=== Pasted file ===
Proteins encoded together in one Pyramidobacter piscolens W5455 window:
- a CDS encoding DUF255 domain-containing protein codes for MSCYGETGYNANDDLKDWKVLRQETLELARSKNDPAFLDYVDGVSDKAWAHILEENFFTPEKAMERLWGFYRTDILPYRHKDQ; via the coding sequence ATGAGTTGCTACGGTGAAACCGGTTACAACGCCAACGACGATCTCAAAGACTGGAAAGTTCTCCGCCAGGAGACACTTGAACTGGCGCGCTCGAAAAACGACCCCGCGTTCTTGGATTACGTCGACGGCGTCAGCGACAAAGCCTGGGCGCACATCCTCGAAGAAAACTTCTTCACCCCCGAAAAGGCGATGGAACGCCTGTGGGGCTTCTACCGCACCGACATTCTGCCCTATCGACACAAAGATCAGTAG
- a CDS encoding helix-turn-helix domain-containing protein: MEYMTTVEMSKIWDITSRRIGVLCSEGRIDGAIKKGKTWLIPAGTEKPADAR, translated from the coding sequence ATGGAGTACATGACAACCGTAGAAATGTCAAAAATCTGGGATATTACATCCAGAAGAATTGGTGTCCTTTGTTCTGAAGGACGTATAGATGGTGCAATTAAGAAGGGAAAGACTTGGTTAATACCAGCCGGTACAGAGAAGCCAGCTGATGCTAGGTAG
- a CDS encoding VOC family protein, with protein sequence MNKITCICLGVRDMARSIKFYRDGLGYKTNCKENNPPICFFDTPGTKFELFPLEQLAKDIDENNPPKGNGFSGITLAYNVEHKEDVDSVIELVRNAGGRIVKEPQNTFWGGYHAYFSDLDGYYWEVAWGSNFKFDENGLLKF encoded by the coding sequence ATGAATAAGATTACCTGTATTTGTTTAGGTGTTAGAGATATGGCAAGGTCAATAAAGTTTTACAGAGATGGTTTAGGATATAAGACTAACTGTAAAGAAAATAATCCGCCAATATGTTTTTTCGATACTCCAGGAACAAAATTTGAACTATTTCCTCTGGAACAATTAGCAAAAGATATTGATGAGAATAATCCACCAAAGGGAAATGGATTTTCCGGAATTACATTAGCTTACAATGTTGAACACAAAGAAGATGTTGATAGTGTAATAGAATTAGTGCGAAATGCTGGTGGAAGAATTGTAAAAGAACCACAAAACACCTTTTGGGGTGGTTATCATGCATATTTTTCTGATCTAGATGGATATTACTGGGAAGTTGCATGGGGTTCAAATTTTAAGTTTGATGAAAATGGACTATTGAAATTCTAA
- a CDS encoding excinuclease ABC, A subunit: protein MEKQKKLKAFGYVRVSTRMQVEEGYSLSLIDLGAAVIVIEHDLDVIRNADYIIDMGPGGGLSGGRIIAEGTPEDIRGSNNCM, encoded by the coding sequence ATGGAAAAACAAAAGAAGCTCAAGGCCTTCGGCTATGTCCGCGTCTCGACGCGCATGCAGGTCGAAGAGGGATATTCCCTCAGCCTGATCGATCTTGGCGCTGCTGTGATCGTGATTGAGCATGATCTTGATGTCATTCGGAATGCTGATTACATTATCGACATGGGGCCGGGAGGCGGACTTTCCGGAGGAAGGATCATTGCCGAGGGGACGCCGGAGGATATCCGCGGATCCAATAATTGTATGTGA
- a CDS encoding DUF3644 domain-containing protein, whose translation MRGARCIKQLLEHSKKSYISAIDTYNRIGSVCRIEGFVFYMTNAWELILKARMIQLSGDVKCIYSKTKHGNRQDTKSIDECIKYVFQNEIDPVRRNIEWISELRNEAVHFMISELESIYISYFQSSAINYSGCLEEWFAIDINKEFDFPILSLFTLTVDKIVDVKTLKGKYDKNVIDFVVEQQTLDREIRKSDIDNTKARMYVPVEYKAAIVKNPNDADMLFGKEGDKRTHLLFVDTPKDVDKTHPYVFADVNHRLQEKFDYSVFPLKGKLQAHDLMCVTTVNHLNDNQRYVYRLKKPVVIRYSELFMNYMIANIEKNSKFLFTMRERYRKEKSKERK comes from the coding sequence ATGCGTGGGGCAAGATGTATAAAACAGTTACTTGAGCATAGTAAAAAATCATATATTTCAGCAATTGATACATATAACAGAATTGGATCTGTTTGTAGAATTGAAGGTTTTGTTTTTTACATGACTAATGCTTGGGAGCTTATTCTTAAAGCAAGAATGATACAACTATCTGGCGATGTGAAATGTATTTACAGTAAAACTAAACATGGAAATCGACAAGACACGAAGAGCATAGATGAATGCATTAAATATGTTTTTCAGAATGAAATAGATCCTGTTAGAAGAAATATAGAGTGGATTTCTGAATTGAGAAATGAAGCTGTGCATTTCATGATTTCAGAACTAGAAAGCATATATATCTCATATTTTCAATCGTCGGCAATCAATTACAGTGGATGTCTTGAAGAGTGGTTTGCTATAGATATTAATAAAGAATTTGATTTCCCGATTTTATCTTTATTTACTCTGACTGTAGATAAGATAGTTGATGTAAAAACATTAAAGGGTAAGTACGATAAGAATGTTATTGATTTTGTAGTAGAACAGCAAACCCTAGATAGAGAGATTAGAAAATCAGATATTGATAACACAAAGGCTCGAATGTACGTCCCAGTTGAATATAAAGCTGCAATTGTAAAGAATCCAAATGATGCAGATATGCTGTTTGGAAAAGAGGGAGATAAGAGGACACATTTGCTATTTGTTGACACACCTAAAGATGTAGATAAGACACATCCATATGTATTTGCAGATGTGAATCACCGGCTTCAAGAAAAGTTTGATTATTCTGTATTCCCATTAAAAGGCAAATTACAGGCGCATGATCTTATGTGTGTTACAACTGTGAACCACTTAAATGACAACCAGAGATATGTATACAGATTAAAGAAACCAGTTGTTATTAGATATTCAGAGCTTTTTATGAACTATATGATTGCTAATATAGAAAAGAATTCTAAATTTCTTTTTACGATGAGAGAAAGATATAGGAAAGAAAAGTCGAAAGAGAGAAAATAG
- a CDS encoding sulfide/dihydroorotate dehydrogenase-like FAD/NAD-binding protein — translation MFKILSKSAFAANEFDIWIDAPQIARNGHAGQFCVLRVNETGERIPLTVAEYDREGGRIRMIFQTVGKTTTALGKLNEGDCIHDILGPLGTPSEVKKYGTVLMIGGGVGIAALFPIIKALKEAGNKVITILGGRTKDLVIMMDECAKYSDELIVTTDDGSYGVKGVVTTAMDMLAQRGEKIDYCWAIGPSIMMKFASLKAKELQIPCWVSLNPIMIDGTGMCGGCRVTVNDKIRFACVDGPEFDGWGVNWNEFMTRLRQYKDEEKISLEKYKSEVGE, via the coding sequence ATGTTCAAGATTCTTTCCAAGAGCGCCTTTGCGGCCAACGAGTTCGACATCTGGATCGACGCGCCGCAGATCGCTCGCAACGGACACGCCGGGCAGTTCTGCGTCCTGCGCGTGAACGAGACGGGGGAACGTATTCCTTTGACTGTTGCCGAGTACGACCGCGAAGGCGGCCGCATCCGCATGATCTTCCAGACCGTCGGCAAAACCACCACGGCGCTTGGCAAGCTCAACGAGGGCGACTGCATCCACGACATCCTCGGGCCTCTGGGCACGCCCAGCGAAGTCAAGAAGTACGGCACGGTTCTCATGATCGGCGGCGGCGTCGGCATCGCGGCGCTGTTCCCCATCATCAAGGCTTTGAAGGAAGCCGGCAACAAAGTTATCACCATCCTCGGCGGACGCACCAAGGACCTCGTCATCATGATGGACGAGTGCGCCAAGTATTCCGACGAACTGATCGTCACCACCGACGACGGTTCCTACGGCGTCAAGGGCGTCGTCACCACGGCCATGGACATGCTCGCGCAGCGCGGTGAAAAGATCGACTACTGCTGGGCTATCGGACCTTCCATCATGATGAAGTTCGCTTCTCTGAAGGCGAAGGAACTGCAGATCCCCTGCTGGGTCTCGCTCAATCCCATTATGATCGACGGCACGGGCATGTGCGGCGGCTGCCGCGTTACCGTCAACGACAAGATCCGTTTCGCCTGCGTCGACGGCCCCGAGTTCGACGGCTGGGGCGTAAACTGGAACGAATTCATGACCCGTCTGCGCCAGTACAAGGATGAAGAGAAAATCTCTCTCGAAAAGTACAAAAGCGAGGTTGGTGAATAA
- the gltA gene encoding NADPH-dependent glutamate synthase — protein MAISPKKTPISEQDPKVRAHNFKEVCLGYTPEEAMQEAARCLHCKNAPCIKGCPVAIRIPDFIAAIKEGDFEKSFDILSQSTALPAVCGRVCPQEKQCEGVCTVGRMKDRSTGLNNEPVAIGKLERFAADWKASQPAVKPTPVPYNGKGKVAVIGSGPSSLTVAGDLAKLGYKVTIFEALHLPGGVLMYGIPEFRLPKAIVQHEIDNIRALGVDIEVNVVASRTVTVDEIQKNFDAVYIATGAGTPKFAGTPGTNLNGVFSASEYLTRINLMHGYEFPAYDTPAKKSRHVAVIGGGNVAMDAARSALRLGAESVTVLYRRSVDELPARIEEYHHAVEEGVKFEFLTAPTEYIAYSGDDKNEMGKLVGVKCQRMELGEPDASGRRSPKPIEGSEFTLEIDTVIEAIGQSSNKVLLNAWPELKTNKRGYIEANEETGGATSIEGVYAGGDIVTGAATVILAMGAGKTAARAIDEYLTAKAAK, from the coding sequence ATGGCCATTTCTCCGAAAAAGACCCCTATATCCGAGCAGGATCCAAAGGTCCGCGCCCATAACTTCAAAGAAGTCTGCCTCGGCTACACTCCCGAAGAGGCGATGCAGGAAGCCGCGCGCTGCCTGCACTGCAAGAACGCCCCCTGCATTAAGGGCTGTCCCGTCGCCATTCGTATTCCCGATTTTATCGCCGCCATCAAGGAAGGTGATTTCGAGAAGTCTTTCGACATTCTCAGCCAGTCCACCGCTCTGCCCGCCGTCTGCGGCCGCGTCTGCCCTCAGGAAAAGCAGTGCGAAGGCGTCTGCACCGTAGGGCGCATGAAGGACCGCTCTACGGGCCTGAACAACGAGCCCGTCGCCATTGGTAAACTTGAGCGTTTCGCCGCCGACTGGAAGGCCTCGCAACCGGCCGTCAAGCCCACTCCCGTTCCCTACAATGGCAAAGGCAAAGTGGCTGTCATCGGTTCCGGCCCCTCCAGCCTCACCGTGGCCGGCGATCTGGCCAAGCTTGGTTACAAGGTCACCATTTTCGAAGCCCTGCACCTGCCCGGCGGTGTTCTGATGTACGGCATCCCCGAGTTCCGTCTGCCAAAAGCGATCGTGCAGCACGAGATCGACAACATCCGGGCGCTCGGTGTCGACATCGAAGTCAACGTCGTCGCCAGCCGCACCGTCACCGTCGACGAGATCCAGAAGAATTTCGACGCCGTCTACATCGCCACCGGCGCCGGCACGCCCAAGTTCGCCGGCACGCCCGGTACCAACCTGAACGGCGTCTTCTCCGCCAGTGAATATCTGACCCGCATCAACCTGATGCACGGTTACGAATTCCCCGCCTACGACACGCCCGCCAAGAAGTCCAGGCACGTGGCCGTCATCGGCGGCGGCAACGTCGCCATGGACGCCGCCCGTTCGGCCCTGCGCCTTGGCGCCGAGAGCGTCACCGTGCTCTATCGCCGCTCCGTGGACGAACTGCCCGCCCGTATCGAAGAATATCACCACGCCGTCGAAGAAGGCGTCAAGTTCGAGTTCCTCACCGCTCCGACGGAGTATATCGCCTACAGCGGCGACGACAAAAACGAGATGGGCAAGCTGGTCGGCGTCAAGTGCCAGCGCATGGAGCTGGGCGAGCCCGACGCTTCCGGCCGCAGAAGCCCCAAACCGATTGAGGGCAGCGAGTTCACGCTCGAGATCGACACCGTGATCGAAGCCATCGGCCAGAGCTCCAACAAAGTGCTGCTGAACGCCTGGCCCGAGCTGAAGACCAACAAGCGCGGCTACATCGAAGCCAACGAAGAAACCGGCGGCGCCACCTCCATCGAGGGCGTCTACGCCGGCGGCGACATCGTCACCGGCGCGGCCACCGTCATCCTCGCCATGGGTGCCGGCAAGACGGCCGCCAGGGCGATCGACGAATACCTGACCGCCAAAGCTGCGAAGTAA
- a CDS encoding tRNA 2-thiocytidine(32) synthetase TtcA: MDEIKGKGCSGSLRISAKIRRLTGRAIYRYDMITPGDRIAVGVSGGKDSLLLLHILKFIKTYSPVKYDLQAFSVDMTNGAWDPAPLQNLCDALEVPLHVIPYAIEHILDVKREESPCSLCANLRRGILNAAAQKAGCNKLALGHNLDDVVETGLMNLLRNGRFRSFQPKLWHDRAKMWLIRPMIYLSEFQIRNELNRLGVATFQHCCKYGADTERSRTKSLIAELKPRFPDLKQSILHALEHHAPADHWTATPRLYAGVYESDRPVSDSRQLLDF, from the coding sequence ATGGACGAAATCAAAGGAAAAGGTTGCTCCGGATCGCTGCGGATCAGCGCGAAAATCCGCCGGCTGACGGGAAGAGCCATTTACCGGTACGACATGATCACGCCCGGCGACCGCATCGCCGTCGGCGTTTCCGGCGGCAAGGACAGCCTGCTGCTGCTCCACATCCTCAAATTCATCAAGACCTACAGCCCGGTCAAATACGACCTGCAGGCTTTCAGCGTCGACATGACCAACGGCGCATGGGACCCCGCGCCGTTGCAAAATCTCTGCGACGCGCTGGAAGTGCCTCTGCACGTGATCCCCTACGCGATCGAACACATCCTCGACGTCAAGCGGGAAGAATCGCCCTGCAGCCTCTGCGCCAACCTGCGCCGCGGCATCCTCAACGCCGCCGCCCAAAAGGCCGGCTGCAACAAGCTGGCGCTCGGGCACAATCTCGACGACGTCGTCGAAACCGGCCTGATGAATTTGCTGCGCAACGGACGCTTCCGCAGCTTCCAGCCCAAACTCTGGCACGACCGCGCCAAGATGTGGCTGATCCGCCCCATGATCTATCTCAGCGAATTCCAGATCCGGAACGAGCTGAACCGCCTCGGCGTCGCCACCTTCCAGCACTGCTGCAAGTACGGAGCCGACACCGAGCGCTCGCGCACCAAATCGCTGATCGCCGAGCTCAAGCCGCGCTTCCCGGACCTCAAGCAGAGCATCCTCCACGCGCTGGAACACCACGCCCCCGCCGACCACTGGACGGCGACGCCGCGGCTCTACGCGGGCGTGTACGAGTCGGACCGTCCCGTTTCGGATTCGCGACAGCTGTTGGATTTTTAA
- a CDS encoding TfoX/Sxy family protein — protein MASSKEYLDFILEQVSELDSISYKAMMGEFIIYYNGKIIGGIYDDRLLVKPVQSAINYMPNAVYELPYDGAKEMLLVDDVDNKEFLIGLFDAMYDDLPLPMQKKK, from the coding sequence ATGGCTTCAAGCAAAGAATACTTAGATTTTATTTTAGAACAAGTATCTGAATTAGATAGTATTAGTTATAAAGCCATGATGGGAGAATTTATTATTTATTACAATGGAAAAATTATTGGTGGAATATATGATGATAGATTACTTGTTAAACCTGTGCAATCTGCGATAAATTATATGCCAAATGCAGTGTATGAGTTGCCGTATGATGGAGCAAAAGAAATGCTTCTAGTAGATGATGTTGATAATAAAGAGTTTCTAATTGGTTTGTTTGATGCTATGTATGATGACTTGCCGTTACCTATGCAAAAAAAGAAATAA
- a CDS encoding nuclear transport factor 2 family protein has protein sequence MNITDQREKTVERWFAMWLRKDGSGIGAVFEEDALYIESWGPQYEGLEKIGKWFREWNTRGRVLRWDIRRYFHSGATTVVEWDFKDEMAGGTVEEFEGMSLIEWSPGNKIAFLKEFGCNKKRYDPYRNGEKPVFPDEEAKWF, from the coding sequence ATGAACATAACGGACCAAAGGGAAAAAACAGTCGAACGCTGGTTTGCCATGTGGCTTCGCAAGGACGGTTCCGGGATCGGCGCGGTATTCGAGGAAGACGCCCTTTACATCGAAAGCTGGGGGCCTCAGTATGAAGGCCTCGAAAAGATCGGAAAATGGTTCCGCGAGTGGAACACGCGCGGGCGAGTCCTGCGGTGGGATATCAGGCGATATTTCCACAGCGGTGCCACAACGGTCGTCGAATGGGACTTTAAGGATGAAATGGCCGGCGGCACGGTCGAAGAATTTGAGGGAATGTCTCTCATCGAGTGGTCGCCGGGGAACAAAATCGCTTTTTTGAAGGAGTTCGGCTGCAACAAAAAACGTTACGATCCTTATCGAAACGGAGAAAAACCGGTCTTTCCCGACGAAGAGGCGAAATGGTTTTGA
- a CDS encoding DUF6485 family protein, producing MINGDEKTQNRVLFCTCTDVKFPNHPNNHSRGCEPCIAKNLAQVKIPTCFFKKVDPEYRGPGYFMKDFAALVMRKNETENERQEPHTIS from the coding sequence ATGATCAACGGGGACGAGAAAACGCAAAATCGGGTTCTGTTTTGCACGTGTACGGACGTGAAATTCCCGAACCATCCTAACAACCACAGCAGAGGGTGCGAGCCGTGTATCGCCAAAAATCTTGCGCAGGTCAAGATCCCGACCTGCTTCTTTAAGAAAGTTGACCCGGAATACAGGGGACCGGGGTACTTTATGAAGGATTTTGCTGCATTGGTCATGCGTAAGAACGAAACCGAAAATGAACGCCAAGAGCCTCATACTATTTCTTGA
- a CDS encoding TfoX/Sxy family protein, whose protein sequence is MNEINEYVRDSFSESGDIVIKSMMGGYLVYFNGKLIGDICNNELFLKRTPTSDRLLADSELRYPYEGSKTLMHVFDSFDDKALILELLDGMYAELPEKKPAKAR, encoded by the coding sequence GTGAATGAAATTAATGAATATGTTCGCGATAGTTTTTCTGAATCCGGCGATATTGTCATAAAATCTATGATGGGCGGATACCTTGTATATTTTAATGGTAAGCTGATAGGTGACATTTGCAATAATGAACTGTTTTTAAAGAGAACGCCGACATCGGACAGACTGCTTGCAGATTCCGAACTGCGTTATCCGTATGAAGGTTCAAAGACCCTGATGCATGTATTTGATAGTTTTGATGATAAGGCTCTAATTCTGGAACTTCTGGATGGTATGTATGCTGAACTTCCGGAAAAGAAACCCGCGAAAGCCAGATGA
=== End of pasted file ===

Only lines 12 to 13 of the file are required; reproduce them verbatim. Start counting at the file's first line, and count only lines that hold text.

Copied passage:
- a CDS encoding DUF6485 family protein, producing MINGDEKTQNRVLFCTCTDVKFPNHPNNHSRGCEPCIAKNLAQVKIPTCFFKKVDPEYRGPGYFMKDFAALVMRKNETENERQEPHTIS from the coding sequence ATGATCAACGGGGACGAGAAAACGCAAAATCGGGTTCTGTTTTGCACGTGTACGGACGTGAAATTCCCGAACCATCCTAACAACCACAGCAGAGGGTGCGAGCCGTGTATCGCCAAAAATCTTGCGCAGGTCAAGATCCCGACCTGCTTCTTTAAGAAAGTTGACCCGGAATACAGGGGACCGGGGTACTTTATGAAGGATTTTGCTGCATTGGTCATGCGTAAGAACGAAACCGAAAATGAACGCCAAGAGCCTCATACTATTTCTTGA
- a CDS encoding TfoX/Sxy family protein, whose protein sequence is MNEINEYVRDSFSESGDIVIKSMMGGYLVYFNGKLIGDICNNELFLKRTPTSDRLLADSELRYPYEGSKTLMHVFDSFDDKALILELLDGMYAELPEKKPAKAR, encoded by the coding sequence GTGAATGAAATTAATGAATATGTTCGCGATAGTTTTTCTGAATCCGGCGATATTGTCATAAAATCTATGATGGGCGGATACCTTGTATATTTTAATGGTAAGCTGATAGGTGACATTTGCAATAATGAACTGTTTTTAAAGAGAACGCCGACATCGGACAGACTGCTTGCAGATTCCGAACTGCGTTATCCGTATGAAGGTTCAAAGACCCTGATGCATGTATTTGATAGTTTTGATGATAAGGCTCTAATTCTGGAACTTCTGGATGGTATGTATGCTGAACTTCCGGAAAAGAAACCCGCGAAAGCCAGATGA